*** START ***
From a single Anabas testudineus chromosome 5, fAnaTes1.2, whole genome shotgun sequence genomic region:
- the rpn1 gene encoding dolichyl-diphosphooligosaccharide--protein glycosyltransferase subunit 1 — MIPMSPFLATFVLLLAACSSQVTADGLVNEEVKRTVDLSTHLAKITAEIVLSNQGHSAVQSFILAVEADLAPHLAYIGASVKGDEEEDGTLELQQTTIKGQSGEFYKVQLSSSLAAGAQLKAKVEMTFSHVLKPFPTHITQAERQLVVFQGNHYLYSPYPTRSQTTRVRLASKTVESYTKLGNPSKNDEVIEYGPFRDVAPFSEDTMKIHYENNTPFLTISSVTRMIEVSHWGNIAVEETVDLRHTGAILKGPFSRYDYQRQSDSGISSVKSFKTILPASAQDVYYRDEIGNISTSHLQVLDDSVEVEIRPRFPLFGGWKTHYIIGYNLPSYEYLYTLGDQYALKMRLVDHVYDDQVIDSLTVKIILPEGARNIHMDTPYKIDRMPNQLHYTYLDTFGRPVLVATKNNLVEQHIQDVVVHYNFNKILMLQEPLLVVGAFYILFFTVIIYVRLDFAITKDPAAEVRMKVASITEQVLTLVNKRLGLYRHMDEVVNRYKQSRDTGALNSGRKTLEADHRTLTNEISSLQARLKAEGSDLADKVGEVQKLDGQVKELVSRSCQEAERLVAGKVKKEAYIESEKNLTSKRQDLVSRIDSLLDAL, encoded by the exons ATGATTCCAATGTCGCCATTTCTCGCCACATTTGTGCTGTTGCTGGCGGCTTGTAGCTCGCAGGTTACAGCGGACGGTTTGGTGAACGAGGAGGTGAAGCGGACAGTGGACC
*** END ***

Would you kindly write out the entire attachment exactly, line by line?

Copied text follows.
From a single Anabas testudineus chromosome 5, fAnaTes1.2, whole genome shotgun sequence genomic region:
- the rpn1 gene encoding dolichyl-diphosphooligosaccharide--protein glycosyltransferase subunit 1 — MIPMSPFLATFVLLLAACSSQVTADGLVNEEVKRTVDLSTHLAKITAEIVLSNQGHSAVQSFILAVEADLAPHLAYIGASVKGDEEEDGTLELQQTTIKGQSGEFYKVQLSSSLAAGAQLKAKVEMTFSHVLKPFPTHITQAERQLVVFQGNHYLYSPYPTRSQTTRVRLASKTVESYTKLGNPSKNDEVIEYGPFRDVAPFSEDTMKIHYENNTPFLTISSVTRMIEVSHWGNIAVEETVDLRHTGAILKGPFSRYDYQRQSDSGISSVKSFKTILPASAQDVYYRDEIGNISTSHLQVLDDSVEVEIRPRFPLFGGWKTHYIIGYNLPSYEYLYTLGDQYALKMRLVDHVYDDQVIDSLTVKIILPEGARNIHMDTPYKIDRMPNQLHYTYLDTFGRPVLVATKNNLVEQHIQDVVVHYNFNKILMLQEPLLVVGAFYILFFTVIIYVRLDFAITKDPAAEVRMKVASITEQVLTLVNKRLGLYRHMDEVVNRYKQSRDTGALNSGRKTLEADHRTLTNEISSLQARLKAEGSDLADKVGEVQKLDGQVKELVSRSCQEAERLVAGKVKKEAYIESEKNLTSKRQDLVSRIDSLLDAL, encoded by the exons ATGATTCCAATGTCGCCATTTCTCGCCACATTTGTGCTGTTGCTGGCGGCTTGTAGCTCGCAGGTTACAGCGGACGGTTTGGTGAACGAGGAGGTGAAGCGGACAGTGGACC